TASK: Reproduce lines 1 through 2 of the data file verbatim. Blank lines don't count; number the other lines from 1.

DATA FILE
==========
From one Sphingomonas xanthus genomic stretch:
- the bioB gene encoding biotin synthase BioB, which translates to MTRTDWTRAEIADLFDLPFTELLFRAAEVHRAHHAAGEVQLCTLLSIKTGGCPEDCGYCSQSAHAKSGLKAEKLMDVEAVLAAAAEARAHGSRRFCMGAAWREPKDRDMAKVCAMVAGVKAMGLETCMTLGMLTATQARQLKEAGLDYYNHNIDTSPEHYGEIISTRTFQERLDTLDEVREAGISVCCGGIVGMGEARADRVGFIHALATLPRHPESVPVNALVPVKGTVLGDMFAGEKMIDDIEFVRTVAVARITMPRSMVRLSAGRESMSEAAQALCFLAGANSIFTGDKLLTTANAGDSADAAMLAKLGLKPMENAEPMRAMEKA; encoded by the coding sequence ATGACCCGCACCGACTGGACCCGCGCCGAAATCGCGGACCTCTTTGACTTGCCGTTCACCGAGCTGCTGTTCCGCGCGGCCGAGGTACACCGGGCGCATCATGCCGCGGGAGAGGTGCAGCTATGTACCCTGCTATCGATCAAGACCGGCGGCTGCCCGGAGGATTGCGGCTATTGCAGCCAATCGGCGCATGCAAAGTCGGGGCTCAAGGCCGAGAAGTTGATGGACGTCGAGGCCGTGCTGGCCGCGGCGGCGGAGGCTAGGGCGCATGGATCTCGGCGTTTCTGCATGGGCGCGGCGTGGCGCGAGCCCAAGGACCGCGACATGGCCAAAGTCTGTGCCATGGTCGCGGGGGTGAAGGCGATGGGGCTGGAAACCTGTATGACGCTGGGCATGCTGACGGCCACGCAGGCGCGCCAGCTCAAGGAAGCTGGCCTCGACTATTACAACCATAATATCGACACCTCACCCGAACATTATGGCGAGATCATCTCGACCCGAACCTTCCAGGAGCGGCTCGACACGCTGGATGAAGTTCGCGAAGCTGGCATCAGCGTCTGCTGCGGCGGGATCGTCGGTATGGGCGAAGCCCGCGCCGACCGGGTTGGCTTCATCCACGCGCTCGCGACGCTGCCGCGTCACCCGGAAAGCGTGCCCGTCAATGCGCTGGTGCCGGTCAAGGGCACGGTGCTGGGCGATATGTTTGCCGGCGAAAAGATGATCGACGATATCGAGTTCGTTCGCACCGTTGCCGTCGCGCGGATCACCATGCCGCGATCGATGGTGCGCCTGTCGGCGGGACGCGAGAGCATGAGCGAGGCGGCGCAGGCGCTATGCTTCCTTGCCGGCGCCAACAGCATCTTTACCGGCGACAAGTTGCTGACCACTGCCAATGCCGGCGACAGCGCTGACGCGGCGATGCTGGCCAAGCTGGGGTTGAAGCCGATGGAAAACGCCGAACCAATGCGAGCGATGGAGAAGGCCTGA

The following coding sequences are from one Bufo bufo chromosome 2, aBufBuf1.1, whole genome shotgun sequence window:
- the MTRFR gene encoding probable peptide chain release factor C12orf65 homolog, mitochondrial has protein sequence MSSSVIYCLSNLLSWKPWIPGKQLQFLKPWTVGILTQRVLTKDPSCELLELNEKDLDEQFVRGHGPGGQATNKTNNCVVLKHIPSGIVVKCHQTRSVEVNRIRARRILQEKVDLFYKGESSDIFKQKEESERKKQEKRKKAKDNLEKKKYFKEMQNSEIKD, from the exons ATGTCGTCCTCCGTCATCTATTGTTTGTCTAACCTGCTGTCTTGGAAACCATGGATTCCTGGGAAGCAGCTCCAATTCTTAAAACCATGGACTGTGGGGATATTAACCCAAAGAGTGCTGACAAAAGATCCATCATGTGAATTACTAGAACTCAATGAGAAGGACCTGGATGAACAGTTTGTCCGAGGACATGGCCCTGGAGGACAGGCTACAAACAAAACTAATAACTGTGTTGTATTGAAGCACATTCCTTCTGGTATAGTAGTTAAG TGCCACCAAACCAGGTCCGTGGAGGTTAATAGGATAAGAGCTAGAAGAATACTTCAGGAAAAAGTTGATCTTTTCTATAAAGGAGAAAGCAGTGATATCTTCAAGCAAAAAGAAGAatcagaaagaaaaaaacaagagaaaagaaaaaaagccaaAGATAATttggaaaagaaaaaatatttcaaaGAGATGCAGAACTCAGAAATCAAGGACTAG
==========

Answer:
From one Sphingomonas xanthus genomic stretch:
- the bioB gene encoding biotin synthase BioB, which translates to MTRTDWTRAEIADLFDLPFTELLFRAAEVHRAHHAAGEVQLCTLLSIKTGGCPEDCGYCSQSAHAKSGLKAEKLMDVEAVLAAAAEARAHGSRRFCMGAAWREPKDRDMAKVCAMVAGVKAMGLETCMTLGMLTATQARQLKEAGLDYYNHNIDTSPEHYGEIISTRTFQERLDTLDEVREAGISVCCGGIVGMGEARADRVGFIHALATLPRHPESVPVNALVPVKGTVLGDMFAGEKMIDDIEFVRTVAVARITMPRSMVRLSAGRESMSEAAQALCFLAGANSIFTGDKLLTTANAGDSADAAMLAKLGLKPMENAEPMRAMEKA; encoded by the coding sequence ATGACCCGCACCGACTGGACCCGCGCCGAAATCGCGGACCTCTTTGACTTGCCGTTCACCGAGCTGCTGTTCCGCGCGGCCGAGGTACACCGGGCGCATCATGCCGCGGGAGAGGTGCAGCTATGTACCCTGCTATCGATCAAGACCGGCGGCTGCCCGGAGGATTGCGGCTATTGCAGCCAATCGGCGCATGCAAAGTCGGGGCTCAAGGCCGAGAAGTTGATGGACGTCGAGGCCGTGCTGGCCGCGGCGGCGGAGGCTAGGGCGCATGGATCTCGGCGTTTCTGCATGGGCGCGGCGTGGCGCGAGCCCAAGGACCGCGACATGGCCAAAGTCTGTGCCATGGTCGCGGGGGTGAAGGCGATGGGGCTGGAAACCTGTATGACGCTGGGCATGCTGACGGCCACGCAGGCGCGCCAGCTCAAGGAAGCTGGCCTCGACTATTACAACCATAATATCGACACCTCACCCGAACATTATGGCGAGATCATCTCGACCCGAACCTTCCAGGAGCGGCTCGACACGCTGGATGAAGTTCGCGAAGCTGGCATCAGCGTCTGCTGCGGCGGGATCGTCGGTATGGGCGAAGCCCGCGCCGACCGGGTTGGCTTCATCCACGCGCTCGCGACGCTGCCGCGTCACCCGGAAAGCGTGCCCGTCAATGCGCTGGTGCCGGTCAAGGGCACGGTGCTGGGCGATATGTTTGCCGGCGAAAAGATGATCGACGATATCGAGTTCGTTCGCACCGTTGCCGTCGCGCGGATCACCATGCCGCGATCGATGGTGCGCCTGTCGGCGGGACGCGAGAGCATGAGCGAGGCGGCGCAGGCGCTATGCTTCCTTGCCGGCGCCAACAGCATCTTTACCGGCGACAAGTTGCTGACCACTGCCAATGCCGGCGACAGCGCTGACGCGGCGATGCTGGCCAAGCTGGGGTTGAAGCCGATGGAAAACGCCGAACCAATGCGAGCGATGGAGAAGGCCTGA